Ramp Expansions

Don’t overlook simple solutions that might be available outside the hangar. Most airside ramps are designed for all commercial aircraft. By reconfiguring the aircraft parking apron, it might be possible to fit additional aircraft. If ramp layouts are “maxed out,” think about strategic uses of blast fences to recover ramp areas deemed too close to operating areas. Fences manufactured by BDI among others can be a key element in developing new ramp areas in tight locations.

If this option isn’t feasible, a minimal investment in additional concrete apron paving could be a solution. An airside ramp analysis can lead to options for revised aircraft parking configurations and strategic ramp additions.

Paint Booth and Paint Hangar Improvements

Many paint hangars have lost efficiency over time due to outdated air movement and filtration systems. That gradual aging is often unseen and not addressed. New, more efficient air movement equipment can save significant operating cost. Modern filter systems are more efficient, environmentally superior, and allow recirculation to reduce outside air requirements. Smaller and less expensive mechanical equipment can be installed as outside air requirements are reduced. Global Finishing Systems maintains a comprehensive library of how-to, safety and operational tips to help paint booths and paint hangars run more efficiently. Paint hangar audits can identify inefficiencies and environmental problems, and lead to lower operating cost and better environmental compliance.

Equipment and Shop Upgrades

With a few strategic upgrades, systems within the hangar and shops also can yield efficiencies.

One possibility is new, more efficient distributed 400-hertz (Hz) systems. Getting 400-Hz power as close to the aircraft as possible eliminates the need for long cable runs and the resulting problem of large voltage reductions. Dispersing smaller, more efficient systems from Cavotec and other suppliers throughout the hangar should result in lower electric bills.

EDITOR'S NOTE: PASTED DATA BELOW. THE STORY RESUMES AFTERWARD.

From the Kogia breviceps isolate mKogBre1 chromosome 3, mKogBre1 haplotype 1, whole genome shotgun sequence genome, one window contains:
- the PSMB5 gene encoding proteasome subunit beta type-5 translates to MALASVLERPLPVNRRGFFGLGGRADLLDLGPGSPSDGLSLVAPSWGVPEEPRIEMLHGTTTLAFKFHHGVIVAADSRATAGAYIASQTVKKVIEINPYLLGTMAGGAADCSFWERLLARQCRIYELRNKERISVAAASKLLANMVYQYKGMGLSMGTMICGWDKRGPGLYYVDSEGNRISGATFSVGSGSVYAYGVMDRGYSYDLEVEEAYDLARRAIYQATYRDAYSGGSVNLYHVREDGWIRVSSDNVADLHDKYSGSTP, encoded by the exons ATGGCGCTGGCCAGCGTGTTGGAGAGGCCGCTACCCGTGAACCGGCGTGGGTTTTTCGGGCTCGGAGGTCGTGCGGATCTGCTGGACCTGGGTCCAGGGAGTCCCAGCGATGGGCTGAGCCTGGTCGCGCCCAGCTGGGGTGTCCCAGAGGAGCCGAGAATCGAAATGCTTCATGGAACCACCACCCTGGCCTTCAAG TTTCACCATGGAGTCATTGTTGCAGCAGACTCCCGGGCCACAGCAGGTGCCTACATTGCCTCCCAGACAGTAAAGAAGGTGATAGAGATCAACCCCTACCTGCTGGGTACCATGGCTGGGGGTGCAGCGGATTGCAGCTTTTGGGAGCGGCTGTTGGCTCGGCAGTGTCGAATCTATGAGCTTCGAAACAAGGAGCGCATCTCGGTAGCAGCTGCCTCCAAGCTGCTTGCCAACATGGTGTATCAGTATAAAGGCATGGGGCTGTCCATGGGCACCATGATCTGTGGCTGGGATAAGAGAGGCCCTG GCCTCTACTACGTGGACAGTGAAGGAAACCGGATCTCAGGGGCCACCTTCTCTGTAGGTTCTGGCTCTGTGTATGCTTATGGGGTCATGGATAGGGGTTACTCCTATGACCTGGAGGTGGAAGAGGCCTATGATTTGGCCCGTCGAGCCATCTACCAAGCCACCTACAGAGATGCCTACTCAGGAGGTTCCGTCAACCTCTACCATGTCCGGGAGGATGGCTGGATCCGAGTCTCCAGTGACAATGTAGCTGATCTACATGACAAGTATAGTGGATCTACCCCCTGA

Another obvious energy savings involves converting to LED lighting for all high-bay areas. These highly efficient systems will result in a net payback within the first 18 months and many years of savings thereafter, as these systems have a normal life expectancy of 10 years on average.

Additional efficiencies can be realized with paint hangar retrofits that deliver new, more efficient and environmentally compliant systems for air delivery and exhaust filtering. This can also pay dividends on the revenue side. Getting aircraft in and out of the paint hangars faster means they can be back in the air and earning revenue much quicker.

All these efficiencies and savings plus many more can easily be spotted in a retro-commissioning audit. By testing and inspecting all critical mechanical, electrical and hydraulic systems, as well as the basic building structure, commonsense solutions are likely to be identified.

Making Your Assets Work Harder

Though it’s likely the aviation industry will be cash constrained for the near term, we have seen what investments in MRO can do for the bottom line. By being judicious with continued capital spending, it is possible to keep driving toward the efficiencies we were seeing before the COVID-19 period. A few well-targeted investments can make your existing assets work harder for you, driving you toward sustained profitability sooner while positioning MRO facilities for a greater share of revenue from more work in growing markets such as air cargo.


Modern hangars must be optimized to accommodate evolving maintenance demands.

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Patrick Brown contributed to this article. Over a career spanning more than 40 years, Pat has experience designing and building aviation support facilities of every type and size.

Eric Bahr is a project manager for Burns & McDonnell. Eric specializes in programming, design and construction of aviation, commercial and military projects. Over his career, he has developed an understanding of the unique criteria of each facility, working with end users to see that functional requirements are incorporated.